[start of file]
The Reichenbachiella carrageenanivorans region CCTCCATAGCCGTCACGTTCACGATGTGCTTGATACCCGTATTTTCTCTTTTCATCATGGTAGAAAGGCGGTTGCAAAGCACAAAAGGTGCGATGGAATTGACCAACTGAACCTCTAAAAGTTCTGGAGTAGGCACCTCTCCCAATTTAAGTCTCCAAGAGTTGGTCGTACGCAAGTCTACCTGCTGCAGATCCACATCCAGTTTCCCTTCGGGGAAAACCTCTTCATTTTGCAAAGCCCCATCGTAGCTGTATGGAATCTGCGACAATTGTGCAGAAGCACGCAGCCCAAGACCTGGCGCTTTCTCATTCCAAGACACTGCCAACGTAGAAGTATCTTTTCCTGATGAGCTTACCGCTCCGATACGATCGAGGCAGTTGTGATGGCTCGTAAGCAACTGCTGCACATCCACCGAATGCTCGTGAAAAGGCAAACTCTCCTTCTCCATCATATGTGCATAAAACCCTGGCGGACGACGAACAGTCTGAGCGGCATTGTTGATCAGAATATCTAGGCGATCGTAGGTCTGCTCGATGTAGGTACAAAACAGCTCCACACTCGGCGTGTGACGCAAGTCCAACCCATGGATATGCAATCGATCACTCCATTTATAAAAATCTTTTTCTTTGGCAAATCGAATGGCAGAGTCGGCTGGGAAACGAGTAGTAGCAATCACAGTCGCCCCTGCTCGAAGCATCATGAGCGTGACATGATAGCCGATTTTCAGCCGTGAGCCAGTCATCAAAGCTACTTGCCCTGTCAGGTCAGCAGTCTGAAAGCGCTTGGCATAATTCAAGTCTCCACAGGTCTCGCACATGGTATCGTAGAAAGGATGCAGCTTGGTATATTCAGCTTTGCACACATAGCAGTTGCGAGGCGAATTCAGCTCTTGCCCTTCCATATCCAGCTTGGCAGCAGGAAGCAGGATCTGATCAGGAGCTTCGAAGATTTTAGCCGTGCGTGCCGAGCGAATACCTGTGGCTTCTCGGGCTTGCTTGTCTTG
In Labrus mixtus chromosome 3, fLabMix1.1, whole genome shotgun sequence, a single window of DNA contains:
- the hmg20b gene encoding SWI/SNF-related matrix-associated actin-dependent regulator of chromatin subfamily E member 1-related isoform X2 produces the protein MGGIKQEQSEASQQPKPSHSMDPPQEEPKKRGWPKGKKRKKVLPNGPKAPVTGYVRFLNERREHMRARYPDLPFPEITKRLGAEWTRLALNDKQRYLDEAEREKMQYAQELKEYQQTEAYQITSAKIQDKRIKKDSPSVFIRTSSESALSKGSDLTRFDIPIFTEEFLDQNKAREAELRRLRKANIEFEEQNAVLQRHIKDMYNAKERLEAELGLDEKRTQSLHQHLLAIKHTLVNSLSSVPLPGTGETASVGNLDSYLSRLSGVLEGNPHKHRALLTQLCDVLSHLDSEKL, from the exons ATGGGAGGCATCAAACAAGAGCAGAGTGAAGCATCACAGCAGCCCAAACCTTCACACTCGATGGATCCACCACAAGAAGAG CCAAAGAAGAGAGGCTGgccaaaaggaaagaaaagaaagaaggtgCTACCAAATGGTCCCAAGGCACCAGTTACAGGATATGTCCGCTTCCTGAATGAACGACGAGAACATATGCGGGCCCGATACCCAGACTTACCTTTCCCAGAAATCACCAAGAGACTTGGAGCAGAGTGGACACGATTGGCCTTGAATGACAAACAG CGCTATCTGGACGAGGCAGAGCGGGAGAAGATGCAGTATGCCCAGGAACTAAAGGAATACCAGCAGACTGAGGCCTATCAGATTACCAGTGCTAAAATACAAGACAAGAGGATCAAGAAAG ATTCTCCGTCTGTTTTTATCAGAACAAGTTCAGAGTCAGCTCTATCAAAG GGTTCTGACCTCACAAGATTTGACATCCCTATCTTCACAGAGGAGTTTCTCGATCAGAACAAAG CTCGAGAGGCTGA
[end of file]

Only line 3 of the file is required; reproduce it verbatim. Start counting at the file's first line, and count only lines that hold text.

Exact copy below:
- the hmg20b gene encoding SWI/SNF-related matrix-associated actin-dependent regulator of chromatin subfamily E member 1-related isoform X2 produces the protein MGGIKQEQSEASQQPKPSHSMDPPQEEPKKRGWPKGKKRKKVLPNGPKAPVTGYVRFLNERREHMRARYPDLPFPEITKRLGAEWTRLALNDKQRYLDEAEREKMQYAQELKEYQQTEAYQITSAKIQDKRIKKDSPSVFIRTSSESALSKGSDLTRFDIPIFTEEFLDQNKAREAELRRLRKANIEFEEQNAVLQRHIKDMYNAKERLEAELGLDEKRTQSLHQHLLAIKHTLVNSLSSVPLPGTGETASVGNLDSYLSRLSGVLEGNPHKHRALLTQLCDVLSHLDSEKL, from the exons ATGGGAGGCATCAAACAAGAGCAGAGTGAAGCATCACAGCAGCCCAAACCTTCACACTCGATGGATCCACCACAAGAAGAG CCAAAGAAGAGAGGCTGgccaaaaggaaagaaaagaaagaaggtgCTACCAAATGGTCCCAAGGCACCAGTTACAGGATATGTCCGCTTCCTGAATGAACGACGAGAACATATGCGGGCCCGATACCCAGACTTACCTTTCCCAGAAATCACCAAGAGACTTGGAGCAGAGTGGACACGATTGGCCTTGAATGACAAACAG CGCTATCTGGACGAGGCAGAGCGGGAGAAGATGCAGTATGCCCAGGAACTAAAGGAATACCAGCAGACTGAGGCCTATCAGATTACCAGTGCTAAAATACAAGACAAGAGGATCAAGAAAG ATTCTCCGTCTGTTTTTATCAGAACAAGTTCAGAGTCAGCTCTATCAAAG GGTTCTGACCTCACAAGATTTGACATCCCTATCTTCACAGAGGAGTTTCTCGATCAGAACAAAG CTCGAGAGGCTGA